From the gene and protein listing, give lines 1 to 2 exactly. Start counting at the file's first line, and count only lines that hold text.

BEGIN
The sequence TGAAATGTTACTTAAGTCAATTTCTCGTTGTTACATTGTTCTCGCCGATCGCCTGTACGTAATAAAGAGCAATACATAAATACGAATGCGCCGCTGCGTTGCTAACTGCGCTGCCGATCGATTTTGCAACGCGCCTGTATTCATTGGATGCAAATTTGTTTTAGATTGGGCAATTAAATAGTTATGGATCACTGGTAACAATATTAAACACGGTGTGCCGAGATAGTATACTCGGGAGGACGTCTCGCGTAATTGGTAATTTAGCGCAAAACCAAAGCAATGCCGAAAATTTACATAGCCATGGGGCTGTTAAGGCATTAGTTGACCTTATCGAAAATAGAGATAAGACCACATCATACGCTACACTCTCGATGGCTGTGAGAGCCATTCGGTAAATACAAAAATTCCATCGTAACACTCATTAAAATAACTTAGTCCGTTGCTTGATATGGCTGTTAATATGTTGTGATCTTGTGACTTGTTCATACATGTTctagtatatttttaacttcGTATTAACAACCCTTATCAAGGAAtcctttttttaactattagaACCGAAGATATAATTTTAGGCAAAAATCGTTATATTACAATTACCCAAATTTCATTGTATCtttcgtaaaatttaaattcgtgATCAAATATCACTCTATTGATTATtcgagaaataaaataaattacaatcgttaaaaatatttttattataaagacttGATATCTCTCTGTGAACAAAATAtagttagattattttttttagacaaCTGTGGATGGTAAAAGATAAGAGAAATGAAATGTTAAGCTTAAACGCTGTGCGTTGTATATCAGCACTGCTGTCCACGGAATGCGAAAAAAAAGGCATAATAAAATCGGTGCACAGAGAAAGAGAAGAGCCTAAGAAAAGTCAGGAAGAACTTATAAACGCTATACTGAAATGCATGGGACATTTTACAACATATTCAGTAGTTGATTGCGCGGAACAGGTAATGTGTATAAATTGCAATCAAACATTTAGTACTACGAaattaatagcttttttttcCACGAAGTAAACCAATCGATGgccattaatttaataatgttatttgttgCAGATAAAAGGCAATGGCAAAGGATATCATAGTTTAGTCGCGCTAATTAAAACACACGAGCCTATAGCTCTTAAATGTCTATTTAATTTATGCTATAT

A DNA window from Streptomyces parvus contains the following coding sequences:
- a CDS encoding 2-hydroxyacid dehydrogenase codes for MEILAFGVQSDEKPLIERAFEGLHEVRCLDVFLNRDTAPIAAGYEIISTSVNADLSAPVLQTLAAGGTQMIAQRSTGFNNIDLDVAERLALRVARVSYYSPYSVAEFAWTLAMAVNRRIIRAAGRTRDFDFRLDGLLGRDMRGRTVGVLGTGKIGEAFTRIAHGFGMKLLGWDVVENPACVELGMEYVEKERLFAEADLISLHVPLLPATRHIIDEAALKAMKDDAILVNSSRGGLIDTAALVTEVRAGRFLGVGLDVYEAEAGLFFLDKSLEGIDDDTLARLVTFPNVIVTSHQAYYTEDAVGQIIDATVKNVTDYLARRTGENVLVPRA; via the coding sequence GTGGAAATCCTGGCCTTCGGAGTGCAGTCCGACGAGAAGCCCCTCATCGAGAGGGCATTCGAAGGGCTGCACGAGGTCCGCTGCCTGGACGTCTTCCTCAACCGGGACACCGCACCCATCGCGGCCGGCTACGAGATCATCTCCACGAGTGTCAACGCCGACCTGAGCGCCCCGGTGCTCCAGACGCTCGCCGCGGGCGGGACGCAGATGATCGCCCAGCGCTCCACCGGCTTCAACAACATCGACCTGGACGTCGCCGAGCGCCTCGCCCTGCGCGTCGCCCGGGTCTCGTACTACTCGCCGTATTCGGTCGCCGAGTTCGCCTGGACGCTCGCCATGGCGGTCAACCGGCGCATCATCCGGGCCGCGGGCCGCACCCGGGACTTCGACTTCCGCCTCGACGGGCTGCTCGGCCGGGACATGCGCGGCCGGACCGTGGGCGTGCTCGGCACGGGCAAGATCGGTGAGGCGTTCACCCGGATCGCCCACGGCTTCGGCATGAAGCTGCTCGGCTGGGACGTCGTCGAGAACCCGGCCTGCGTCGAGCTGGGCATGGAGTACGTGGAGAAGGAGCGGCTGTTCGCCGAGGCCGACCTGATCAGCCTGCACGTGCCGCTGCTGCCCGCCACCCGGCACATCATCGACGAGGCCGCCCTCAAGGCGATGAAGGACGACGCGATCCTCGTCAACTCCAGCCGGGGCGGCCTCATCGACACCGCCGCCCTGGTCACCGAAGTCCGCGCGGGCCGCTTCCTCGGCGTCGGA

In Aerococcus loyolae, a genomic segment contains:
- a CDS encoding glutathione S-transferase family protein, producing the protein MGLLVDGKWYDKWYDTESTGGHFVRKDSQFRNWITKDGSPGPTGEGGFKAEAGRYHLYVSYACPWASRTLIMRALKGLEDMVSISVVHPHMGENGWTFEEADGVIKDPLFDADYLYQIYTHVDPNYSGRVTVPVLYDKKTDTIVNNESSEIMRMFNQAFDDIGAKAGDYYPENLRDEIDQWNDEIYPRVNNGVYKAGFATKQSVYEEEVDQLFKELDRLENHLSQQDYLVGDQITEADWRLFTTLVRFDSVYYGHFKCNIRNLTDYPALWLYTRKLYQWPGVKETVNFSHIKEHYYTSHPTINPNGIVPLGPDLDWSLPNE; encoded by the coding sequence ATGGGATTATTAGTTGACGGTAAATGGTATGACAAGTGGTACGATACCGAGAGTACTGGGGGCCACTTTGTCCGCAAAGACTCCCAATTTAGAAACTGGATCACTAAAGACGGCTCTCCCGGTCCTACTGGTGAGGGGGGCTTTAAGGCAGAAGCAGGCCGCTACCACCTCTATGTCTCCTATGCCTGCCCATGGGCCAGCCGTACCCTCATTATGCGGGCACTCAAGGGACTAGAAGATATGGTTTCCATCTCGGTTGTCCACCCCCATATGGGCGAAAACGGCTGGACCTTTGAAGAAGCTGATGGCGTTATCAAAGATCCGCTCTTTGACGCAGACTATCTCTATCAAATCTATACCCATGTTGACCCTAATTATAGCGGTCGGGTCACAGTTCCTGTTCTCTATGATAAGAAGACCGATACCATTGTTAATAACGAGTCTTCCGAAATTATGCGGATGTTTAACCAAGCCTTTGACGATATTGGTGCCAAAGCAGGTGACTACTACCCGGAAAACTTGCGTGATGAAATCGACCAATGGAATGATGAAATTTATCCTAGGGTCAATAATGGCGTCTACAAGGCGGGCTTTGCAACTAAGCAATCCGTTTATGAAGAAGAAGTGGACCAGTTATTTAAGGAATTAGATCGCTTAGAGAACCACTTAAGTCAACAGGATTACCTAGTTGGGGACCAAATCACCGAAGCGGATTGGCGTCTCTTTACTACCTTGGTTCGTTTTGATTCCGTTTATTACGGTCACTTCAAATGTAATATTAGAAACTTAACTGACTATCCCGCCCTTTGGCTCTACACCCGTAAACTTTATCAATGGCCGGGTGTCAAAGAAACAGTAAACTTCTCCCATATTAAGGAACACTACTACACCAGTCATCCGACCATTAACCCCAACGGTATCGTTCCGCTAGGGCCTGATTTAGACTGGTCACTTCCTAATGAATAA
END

The sequence TGAAATGTTACTTAAGTCAATTTCTCGTTGTTACATTGTTCTCGCCGATCGCCTGTACGTAATAAAGAGCAATACATAAATACGAATGCGCCGCTGCGTTGCTAACTGCGCTGCCGATCGATTTTGCAACGCGCCTGTATTCATTGGATGCAAATTTGTTTTAGATTGGGCAATTAAATAGTTATGGATCACTGGTAACAATATTAAACACGGTGTGCCGAGATAGTATACTCGGGAGGACGTCTCGCGTAATTGGTAATTTAGCGCAAAACCAAAGCAATGCCGAAAATTTACATAGCCATGGGGCTGTTAAGGCATTAGTTGACCTTATCGAAAATAGAGATAAGACCACATCATACGCTACACTCTCGATGGCTGTGAGAGCCATTCGGTAAATACAAAAATTCCATCGTAACACTCATTAAAATAACTTAGTCCGTTGCTTGATATGGCTGTTAATATGTTGTGATCTTGTGACTTGTTCATACATGTTctagtatatttttaacttcGTATTAACAACCCTTATCAAGGAAtcctttttttaactattagaACCGAAGATATAATTTTAGGCAAAAATCGTTATATTACAATTACCCAAATTTCATTGTATCtttcgtaaaatttaaattcgtgATCAAATATCACTCTATTGATTATtcgagaaataaaataaattacaatcgttaaaaatatttttattataaagacttGATATCTCTCTGTGAACAAAATAtagttagattattttttttagacaaCTGTGGATGGTAAAAGATAAGAGAAATGAAATGTTAAGCTTAAACGCTGTGCGTTGTATATCAGCACTGCTGTCCACGGAATGCGAAAAAAAAGGCATAATAAAATCGGTGCACAGAGAAAGAGAAGAGCCTAAGAAAAGTCAGGAAGAACTTATAAACGCTATACTGAAATGCATGGGACATTTTACAACATATTCAGTAGTTGATTGCGCGGAACAGGTAATGTGTATAAATTGCAATCAAACATTTAGTACTACGAaattaatagcttttttttcCACGAAGTAAACCAATCGATGgccattaatttaataatgttatttgttgCAGATAAAAGGCAATGGCAAAGGATATCATAGTTTAGTCGCGCTAATTAAAACACACGAGCCTATAGCTCTTAAATGTCTATTTAATTTATGCTATAT

A DNA window from Streptomyces parvus contains the following coding sequences: